What’s the job of the future?
Coder? Robotics engineer? Mars-shuttle pilot?
If you’re looking at the job field that’s expected to grow the most in Minnesota in the next 10 years, the answer is a bit more down to earth: personal health care aides. Minnesota is expected to add 23,000 personal health care aide jobs between 2016 and 2026, more than in any other specific job field, according to the Minnesota Department of Employment and Economic Development.
That boom in employment is being driven by an aging population and changes in late-in-life care away from nursing home facilities and toward assisted living and remaining at home but with help.
If 23,000 new jobs in the next decade sound like a good thing, there’s a pretty important caveat to consider: The pay for personal care aides is very low, averaging just $12 per hour.
An aging population
Economists project an explosion in personal care and other health-related jobs in the coming years for one big reason: aging baby boomers.
The generation of Americans born post-World War II is a big one. Today, the oldest baby boomers are in their mid-70s, while the youngest are in their mid-50s. And as more of these Minnesotans start reaching retirement age they are expected to require more medical services.
In the future, Minnesota’s population will be, on the whole, older. It’s already starting: For the first time ever in 2020, Minnesota is expected to have more adults over the age of 65 than children in ages 5 through 17. By 2030, the share of adults over age 65 in Minnesota is expected to reach 21 percent, up from 16 percent in 2016.
As a result of these population shifts, health care is expected to add lots of jobs in the coming decade.
And the biggest portion of those added jobs are expected be personal care aides. These are people who make a living by helping those who are aging or need accessibility accommodations with the tasks of daily living. That might include bathing, helping with cleaning, cooking, organizing appointments and helping clients with mobility.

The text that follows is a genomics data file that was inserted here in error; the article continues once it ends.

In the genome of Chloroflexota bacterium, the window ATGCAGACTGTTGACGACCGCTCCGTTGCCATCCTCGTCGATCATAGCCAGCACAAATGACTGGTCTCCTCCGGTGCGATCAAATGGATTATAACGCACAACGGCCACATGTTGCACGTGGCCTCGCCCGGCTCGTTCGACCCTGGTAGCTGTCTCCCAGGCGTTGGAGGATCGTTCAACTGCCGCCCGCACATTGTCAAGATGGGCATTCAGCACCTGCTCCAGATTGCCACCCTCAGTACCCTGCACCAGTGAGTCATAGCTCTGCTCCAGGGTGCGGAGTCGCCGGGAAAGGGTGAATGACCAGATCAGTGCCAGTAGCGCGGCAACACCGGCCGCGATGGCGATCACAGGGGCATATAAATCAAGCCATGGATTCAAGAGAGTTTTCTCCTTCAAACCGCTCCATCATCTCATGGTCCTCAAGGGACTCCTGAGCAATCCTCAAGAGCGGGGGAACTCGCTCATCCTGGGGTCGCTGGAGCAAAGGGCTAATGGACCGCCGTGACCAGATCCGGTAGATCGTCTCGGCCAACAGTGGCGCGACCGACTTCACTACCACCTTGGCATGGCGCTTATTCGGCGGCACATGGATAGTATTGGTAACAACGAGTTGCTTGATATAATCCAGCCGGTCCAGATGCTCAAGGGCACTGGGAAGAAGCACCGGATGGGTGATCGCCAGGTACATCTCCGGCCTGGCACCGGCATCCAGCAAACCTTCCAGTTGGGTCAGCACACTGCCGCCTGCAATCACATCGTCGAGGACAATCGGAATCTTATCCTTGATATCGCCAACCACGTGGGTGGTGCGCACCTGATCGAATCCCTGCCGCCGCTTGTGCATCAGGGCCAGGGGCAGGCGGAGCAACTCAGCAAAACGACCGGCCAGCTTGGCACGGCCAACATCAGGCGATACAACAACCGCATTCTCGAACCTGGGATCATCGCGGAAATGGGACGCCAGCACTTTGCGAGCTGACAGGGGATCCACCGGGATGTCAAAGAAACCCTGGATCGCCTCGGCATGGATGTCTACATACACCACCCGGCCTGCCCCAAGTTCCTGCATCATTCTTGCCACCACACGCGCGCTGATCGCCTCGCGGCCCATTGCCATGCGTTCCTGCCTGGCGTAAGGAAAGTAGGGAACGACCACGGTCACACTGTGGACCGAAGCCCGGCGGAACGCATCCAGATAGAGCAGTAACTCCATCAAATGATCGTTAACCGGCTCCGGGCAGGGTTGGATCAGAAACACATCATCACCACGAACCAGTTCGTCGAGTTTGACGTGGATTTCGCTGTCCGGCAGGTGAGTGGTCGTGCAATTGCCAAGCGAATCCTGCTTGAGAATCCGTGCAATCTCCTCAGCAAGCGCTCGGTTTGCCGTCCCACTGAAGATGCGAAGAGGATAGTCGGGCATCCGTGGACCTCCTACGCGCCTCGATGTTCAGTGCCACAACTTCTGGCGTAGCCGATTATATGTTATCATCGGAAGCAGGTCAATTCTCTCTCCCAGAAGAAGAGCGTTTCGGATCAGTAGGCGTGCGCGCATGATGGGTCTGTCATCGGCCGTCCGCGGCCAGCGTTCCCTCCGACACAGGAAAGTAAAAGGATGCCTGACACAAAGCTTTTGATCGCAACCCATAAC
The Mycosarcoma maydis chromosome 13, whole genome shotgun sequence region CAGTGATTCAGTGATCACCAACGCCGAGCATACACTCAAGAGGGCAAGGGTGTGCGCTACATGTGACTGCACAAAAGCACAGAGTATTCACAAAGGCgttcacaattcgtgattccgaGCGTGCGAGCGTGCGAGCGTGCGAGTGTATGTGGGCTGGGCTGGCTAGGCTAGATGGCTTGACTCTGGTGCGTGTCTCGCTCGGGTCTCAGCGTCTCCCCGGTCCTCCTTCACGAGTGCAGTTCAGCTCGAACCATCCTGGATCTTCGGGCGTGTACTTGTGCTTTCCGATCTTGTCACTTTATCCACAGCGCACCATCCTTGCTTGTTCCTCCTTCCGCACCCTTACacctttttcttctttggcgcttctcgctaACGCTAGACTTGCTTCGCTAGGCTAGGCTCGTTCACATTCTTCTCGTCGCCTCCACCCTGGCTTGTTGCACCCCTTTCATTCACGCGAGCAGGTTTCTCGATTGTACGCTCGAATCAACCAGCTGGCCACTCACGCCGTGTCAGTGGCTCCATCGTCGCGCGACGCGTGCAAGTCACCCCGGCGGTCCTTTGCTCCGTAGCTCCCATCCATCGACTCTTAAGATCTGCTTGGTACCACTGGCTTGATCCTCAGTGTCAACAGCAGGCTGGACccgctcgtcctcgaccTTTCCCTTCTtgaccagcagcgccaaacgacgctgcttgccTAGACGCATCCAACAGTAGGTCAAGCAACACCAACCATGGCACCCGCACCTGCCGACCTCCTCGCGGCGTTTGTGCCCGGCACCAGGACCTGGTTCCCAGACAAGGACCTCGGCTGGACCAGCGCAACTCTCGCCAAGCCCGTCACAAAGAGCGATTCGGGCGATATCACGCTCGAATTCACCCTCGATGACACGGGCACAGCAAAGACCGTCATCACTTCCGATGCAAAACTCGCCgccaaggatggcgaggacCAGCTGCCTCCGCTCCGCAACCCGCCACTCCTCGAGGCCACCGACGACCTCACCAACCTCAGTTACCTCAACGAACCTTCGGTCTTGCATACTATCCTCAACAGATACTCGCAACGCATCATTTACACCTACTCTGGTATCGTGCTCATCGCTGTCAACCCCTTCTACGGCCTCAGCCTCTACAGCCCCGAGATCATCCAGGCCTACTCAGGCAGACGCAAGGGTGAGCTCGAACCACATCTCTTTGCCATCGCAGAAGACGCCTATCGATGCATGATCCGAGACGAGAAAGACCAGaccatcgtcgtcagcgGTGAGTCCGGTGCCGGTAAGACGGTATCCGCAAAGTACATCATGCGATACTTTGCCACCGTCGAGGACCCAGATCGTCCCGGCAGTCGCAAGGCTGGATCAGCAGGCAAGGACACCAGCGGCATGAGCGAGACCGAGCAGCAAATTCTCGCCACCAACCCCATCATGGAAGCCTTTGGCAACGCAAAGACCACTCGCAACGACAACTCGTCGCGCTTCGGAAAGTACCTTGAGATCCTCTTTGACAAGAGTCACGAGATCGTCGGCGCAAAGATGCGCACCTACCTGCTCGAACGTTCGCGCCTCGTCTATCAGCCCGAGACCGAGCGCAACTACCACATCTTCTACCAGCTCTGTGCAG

Becoming a personal care aide does not require a high school diploma. Aides are required to pass a test and background check and enroll with the state.
A large share of people working in the industry in Minnesota — and the U.S. — are immigrants, and many personal care and home health agencies are immigrant-owned.
At a median pay of about $12 an hour, people working these jobs do not make enough money to be able to afford a two-bedroom apartment in Minnesota, or pay the mortgage on a median value home, according to analysis by the Minnesota Housing Partnership.
A booming industry
In 2016, Minnesota had an estimated 68,000 people employed as personal care aides. By 2026, it’s expected to have more than 91,000, adding more jobs than any other specific industry.
The growth in personal care aides is one part of more general growth in the senior living industry, said Lynn Blewett, a professor in the Division of Health Policy and Management at the University of Minnesota’s School of Public Health.
Life expectancy is up, which means more people are living longer with chronic conditions that require medical care. But because nursing homes are expensive, lots of people would rather age at home or live in senior communities that provide some services, but less than a full-scale nursing home.
In Minnesota, assisted living facilities aren’t licensed (though some regulations are currently being considered at the Legislature). Their numbers have exploded in recent years. Between 2006 and 2016, the number of jobs in senior living communities in Minnesota increased by 72 percent, according to a report by Argentum, a senior living association.
And as the number of senior living facilities expands, so does the number of people working in them.
Other growth areas
Aside from being the fastest-growing individual Minnesota job sector, personal care aides are in a broad category of jobs — personal care and service — expected to grow the fastest in the next decade.
This category includes everything from restaurant servers to child care workers to concierges to manicurists and pedicurists.
As for the other industries where Minnesota’s expected to add the most jobs?
Jobs in health care make up six of the top 10. Food and beverage service workers, business operations specialists and construction trades workers are also projected to show strong growth.